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Chiropractic Research Review

Spinal Manipulation for Infantile Colic

According to the authors of this study, the most widely accepted definition of infantile colic is "unexplainable and uncontrollable crying in babies 0-3 months old for more than 3 hours a day, more than 3 days a week and for 3 weeks or more, usually in the afternoon and evening hours." The incidence of infantile colic is estimated at between 8% and 49%, with an estimated average of about 22.5% in the general infant population.



Chiropractors and other health care professionals have treated infants with colic symptoms for many years with apparently good results. In fact, several studies seem to support the clinical observation that symptoms similar to those of infantile colic may be attributed to functional disturbances of the vertebral
image - Copyright – Stock Photo / Register Mark
column. In this study, 50 infants who fulfilled the diagnostic criteria for infantile colic were randomized into two groups: a group that received spinal manipulation for two weeks (an average of 3.8 adjustments per child in the form of motion palpation to locate "articulations" found mostly in the upper and mid-thoracic area) and a group that received drug treatment (dimethicone) for two weeks.

Results are presented as follows:

* Trial Days 4-7: Hours of crying were reduced by 2.4 hours in the manipulation group compared with only one hour in the drug group.

* Trial Days 8-11: Crying was reduced by 2.7 hours in the manipulation group compared with one hour in the drug group.

* Trial Day 5 onward: The manipulation group was significantly more improved than the dimethicone group, which revealed little or no reduction in average colic hours per day after day five.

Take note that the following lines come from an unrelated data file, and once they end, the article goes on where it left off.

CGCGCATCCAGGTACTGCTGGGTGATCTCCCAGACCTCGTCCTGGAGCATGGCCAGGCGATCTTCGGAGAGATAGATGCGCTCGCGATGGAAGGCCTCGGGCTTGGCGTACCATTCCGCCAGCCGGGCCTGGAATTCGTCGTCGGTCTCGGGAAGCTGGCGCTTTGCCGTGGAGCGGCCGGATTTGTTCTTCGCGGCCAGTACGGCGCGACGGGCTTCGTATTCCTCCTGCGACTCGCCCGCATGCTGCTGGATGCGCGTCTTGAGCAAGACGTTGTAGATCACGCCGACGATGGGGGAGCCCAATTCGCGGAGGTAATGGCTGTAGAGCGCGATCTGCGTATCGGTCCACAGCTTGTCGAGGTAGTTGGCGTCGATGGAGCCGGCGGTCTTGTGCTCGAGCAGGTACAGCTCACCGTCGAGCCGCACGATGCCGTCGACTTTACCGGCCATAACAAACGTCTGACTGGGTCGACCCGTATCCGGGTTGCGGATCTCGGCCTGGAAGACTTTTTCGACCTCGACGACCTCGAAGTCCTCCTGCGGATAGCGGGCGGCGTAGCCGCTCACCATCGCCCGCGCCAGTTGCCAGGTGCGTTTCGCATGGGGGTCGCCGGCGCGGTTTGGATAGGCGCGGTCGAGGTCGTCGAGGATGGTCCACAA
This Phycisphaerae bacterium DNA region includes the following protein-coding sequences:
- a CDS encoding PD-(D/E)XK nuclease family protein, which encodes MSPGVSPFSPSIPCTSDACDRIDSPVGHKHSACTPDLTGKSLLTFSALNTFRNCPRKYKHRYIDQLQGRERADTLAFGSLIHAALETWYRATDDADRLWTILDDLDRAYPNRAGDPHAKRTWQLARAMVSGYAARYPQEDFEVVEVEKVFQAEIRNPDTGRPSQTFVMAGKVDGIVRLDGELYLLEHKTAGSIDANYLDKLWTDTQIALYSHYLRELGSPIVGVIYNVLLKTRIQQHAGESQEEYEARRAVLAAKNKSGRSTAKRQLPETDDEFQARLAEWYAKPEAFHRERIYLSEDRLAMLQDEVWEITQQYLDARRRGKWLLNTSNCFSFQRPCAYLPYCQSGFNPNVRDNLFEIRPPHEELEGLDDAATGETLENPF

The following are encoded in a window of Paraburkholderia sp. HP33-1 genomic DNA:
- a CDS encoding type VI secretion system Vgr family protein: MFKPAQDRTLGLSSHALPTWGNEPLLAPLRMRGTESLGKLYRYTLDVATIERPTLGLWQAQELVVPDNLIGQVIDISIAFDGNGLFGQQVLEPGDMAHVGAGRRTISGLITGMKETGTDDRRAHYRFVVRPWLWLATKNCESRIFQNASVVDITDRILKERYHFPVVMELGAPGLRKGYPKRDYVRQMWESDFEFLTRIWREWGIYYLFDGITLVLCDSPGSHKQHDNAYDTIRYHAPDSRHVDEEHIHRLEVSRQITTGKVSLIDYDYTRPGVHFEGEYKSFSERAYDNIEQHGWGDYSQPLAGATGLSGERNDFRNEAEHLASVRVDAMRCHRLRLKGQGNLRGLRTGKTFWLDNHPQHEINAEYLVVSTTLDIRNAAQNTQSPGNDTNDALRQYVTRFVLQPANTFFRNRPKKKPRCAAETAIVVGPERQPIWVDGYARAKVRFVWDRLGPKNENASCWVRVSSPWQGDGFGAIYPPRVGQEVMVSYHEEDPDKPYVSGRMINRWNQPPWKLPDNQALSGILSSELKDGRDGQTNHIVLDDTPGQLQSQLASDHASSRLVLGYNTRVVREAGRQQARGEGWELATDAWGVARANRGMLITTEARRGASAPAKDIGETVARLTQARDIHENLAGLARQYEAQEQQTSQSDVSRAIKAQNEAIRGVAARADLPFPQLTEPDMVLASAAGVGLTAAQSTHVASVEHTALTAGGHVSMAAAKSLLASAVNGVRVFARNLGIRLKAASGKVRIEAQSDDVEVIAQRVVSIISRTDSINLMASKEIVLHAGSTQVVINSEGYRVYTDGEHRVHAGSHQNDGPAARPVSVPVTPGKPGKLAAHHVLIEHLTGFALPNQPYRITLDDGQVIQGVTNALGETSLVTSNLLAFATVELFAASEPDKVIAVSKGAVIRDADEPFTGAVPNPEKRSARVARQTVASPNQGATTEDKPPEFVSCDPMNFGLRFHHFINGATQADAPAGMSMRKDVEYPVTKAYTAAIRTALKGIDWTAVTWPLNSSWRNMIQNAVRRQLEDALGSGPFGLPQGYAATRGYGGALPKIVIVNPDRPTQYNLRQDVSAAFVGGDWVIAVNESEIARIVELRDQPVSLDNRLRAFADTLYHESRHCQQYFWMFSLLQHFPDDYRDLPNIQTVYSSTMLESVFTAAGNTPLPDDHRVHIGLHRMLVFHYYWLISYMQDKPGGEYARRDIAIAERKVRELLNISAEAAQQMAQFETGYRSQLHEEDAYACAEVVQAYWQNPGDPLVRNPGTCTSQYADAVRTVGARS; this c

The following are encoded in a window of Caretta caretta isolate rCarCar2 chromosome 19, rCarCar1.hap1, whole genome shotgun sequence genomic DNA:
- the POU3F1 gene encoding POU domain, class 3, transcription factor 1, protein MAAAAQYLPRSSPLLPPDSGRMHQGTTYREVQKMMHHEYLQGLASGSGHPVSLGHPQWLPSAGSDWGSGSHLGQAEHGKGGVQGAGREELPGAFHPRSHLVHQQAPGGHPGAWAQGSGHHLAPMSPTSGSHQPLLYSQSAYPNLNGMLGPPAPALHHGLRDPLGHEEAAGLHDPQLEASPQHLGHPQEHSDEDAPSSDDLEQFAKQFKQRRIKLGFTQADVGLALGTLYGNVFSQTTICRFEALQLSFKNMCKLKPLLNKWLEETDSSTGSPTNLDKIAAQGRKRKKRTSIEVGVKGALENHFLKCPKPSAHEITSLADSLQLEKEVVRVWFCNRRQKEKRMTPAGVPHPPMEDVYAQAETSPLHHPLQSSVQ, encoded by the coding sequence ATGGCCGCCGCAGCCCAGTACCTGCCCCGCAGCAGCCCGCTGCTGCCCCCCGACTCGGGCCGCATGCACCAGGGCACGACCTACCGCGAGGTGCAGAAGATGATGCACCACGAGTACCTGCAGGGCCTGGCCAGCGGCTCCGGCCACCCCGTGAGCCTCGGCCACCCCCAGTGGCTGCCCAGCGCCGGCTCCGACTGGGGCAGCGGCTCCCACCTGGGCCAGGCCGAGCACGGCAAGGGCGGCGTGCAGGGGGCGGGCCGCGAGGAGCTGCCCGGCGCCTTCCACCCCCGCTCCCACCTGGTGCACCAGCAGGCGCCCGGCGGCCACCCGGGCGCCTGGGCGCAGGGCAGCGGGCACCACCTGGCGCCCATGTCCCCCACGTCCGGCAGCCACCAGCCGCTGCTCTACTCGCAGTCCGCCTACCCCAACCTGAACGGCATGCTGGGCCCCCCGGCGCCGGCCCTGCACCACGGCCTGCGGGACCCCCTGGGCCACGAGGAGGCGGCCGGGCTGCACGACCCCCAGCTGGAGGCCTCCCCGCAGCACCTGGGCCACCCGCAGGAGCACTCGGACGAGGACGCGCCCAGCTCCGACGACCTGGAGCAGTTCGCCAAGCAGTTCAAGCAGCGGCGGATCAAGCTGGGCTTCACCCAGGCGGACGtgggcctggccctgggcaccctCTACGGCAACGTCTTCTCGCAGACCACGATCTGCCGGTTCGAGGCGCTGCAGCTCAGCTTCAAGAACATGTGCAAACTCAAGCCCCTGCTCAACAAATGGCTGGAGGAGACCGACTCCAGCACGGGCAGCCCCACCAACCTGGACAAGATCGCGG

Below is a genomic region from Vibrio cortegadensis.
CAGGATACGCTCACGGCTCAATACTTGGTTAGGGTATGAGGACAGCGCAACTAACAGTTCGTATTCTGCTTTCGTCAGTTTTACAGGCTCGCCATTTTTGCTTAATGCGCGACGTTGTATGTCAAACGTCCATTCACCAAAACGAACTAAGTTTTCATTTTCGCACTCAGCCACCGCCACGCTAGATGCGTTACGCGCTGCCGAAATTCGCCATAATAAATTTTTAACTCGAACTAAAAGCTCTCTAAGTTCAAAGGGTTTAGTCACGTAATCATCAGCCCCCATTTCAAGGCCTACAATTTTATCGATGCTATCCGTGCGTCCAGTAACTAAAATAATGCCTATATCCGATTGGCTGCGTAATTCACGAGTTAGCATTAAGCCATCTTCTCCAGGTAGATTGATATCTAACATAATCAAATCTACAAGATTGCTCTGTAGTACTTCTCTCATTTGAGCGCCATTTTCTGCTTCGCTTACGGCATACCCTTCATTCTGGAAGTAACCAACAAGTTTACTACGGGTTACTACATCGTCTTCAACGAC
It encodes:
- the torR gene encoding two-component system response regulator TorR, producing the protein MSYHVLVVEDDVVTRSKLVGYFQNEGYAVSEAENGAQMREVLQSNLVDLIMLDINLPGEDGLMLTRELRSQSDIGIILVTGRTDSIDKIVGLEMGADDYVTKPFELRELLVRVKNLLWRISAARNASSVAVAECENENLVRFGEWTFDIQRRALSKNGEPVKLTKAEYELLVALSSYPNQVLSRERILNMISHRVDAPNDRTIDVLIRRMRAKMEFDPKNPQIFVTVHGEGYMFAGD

Results in the dimethicone group may actually be less favorable than these figures suggest. Five infants in this group dropped out before the studys completion: two were described by their parents as "worsened" and two others as "much worsened." In the authors' words, "By excluding data from the dropouts, we are excluding more severe cases from the dimethicone group, and this has the effect of making that group appear better than it actually was."

In the authors' words, "...the results of this trial leave open two possible interpretations. Either spinal manipulation is effective in the treatment of the visceral disorder infantile colic, or infantile colic is, in fact, a musculoskeletal disorder."

Wiberg JMM, Nordsteen J, Nilsson N. The short-term effect of spinal manipulation in the treatment of infantile colic: a randomized controlled clinical trial with a blinded observer. Journal of Manipulative and Physiological Therapeutics, October 1999:22(8), pp517-22. Reprints: Tel: (800) 325-4177 (ext. 4350); Fax: (314) 432-1380

Chiropractic Research Review

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